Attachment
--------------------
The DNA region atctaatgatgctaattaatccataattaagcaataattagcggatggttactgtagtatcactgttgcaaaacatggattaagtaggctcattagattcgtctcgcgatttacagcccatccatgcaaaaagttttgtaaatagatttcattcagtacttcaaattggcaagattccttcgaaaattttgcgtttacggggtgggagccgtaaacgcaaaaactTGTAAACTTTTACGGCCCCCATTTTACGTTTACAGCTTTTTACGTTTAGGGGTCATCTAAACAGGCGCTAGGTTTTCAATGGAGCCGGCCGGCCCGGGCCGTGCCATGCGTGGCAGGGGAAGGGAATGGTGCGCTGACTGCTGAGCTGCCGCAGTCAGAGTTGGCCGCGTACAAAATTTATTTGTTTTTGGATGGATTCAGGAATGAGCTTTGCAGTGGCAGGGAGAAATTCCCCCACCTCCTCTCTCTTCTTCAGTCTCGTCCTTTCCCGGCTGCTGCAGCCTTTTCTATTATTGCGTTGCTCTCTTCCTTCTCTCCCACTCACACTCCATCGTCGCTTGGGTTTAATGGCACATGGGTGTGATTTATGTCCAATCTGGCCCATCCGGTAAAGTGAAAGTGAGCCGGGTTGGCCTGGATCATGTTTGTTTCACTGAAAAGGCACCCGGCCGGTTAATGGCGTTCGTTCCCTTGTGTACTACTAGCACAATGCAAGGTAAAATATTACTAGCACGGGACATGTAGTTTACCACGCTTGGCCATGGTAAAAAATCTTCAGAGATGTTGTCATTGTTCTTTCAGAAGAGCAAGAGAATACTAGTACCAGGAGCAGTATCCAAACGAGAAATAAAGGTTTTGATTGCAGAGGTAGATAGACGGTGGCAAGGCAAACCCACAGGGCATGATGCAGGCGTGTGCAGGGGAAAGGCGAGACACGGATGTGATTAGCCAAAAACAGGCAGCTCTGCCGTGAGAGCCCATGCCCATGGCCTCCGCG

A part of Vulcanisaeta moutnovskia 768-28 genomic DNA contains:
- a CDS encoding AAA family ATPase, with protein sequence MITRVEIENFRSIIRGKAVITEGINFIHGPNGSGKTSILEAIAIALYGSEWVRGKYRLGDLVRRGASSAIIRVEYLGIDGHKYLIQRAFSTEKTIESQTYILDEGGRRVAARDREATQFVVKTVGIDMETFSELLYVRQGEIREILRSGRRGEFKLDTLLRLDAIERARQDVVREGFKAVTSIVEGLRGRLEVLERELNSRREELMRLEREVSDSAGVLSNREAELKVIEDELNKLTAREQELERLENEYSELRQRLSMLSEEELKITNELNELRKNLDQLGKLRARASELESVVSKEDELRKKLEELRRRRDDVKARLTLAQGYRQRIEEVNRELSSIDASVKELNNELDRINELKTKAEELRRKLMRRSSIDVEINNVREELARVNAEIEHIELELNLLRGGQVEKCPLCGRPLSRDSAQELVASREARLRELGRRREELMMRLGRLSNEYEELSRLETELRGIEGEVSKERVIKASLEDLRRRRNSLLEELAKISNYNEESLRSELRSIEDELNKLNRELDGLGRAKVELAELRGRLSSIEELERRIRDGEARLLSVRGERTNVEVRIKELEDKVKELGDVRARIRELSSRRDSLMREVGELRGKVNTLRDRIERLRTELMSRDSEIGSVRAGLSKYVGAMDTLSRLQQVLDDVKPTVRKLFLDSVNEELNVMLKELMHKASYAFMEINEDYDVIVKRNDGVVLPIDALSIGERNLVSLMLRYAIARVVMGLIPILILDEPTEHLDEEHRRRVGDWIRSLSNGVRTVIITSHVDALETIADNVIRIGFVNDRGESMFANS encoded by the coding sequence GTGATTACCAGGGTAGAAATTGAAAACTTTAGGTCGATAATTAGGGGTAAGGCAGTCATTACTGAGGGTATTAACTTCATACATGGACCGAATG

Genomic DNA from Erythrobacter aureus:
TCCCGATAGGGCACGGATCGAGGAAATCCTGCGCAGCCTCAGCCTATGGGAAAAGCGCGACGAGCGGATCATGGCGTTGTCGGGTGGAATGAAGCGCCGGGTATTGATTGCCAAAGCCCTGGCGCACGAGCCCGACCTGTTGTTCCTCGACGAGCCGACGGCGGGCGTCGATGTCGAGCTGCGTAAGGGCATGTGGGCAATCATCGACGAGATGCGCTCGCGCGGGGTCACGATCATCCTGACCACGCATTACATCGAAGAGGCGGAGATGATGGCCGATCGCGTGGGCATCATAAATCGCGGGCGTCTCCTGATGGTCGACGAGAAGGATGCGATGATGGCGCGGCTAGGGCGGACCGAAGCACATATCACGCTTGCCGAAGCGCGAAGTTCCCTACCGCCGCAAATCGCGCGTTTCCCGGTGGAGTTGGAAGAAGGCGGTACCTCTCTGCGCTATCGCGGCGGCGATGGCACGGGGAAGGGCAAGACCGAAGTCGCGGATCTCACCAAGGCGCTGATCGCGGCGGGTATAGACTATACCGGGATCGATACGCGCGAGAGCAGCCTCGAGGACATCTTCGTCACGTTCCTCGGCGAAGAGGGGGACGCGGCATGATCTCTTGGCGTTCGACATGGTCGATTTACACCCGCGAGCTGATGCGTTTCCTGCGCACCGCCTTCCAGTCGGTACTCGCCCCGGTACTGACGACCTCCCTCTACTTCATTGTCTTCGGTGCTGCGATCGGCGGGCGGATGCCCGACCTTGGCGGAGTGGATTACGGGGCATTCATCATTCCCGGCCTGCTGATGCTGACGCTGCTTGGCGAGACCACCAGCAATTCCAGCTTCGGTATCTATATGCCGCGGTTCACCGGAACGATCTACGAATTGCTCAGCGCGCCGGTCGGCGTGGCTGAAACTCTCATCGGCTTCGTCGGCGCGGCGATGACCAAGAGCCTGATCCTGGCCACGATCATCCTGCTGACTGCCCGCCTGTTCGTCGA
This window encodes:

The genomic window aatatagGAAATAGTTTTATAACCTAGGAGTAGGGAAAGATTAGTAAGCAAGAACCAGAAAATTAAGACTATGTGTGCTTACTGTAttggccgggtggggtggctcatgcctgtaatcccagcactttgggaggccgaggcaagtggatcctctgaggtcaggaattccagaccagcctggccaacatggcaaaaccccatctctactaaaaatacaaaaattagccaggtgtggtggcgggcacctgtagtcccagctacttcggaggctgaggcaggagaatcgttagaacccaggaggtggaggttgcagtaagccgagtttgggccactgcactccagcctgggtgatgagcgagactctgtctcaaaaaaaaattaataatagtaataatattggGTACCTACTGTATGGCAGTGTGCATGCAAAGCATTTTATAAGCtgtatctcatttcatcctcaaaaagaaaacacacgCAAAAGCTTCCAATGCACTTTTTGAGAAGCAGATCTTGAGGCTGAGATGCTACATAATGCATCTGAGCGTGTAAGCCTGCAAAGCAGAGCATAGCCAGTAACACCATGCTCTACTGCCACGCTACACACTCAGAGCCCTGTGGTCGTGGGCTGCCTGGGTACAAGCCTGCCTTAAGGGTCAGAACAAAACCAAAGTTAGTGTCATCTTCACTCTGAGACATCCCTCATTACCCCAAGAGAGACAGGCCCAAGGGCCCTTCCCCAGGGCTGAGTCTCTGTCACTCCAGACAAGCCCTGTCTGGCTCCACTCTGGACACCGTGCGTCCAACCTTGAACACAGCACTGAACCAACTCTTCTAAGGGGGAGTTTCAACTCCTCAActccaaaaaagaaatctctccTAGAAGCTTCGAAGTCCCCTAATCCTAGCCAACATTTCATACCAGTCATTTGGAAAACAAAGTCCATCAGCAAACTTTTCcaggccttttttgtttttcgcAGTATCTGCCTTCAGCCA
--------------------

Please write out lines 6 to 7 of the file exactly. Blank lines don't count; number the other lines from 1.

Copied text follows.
This window encodes:

The genomic window aatatagGAAATAGTTTTATAACCTAGGAGTAGGGAAAGATTAGTAAGCAAGAACCAGAAAATTAAGACTATGTGTGCTTACTGTAttggccgggtggggtggctcatgcctgtaatcccagcactttgggaggccgaggcaagtggatcctctgaggtcaggaattccagaccagcctggccaacatggcaaaaccccatctctactaaaaatacaaaaattagccaggtgtggtggcgggcacctgtagtcccagctacttcggaggctgaggcaggagaatcgttagaacccaggaggtggaggttgcagtaagccgagtttgggccactgcactccagcctgggtgatgagcgagactctgtctcaaaaaaaaattaataatagtaataatattggGTACCTACTGTATGGCAGTGTGCATGCAAAGCATTTTATAAGCtgtatctcatttcatcctcaaaaagaaaacacacgCAAAAGCTTCCAATGCACTTTTTGAGAAGCAGATCTTGAGGCTGAGATGCTACATAATGCATCTGAGCGTGTAAGCCTGCAAAGCAGAGCATAGCCAGTAACACCATGCTCTACTGCCACGCTACACACTCAGAGCCCTGTGGTCGTGGGCTGCCTGGGTACAAGCCTGCCTTAAGGGTCAGAACAAAACCAAAGTTAGTGTCATCTTCACTCTGAGACATCCCTCATTACCCCAAGAGAGACAGGCCCAAGGGCCCTTCCCCAGGGCTGAGTCTCTGTCACTCCAGACAAGCCCTGTCTGGCTCCACTCTGGACACCGTGCGTCCAACCTTGAACACAGCACTGAACCAACTCTTCTAAGGGGGAGTTTCAACTCCTCAActccaaaaaagaaatctctccTAGAAGCTTCGAAGTCCCCTAATCCTAGCCAACATTTCATACCAGTCATTTGGAAAACAAAGTCCATCAGCAAACTTTTCcaggccttttttgtttttcgcAGTATCTGCCTTCAGCCA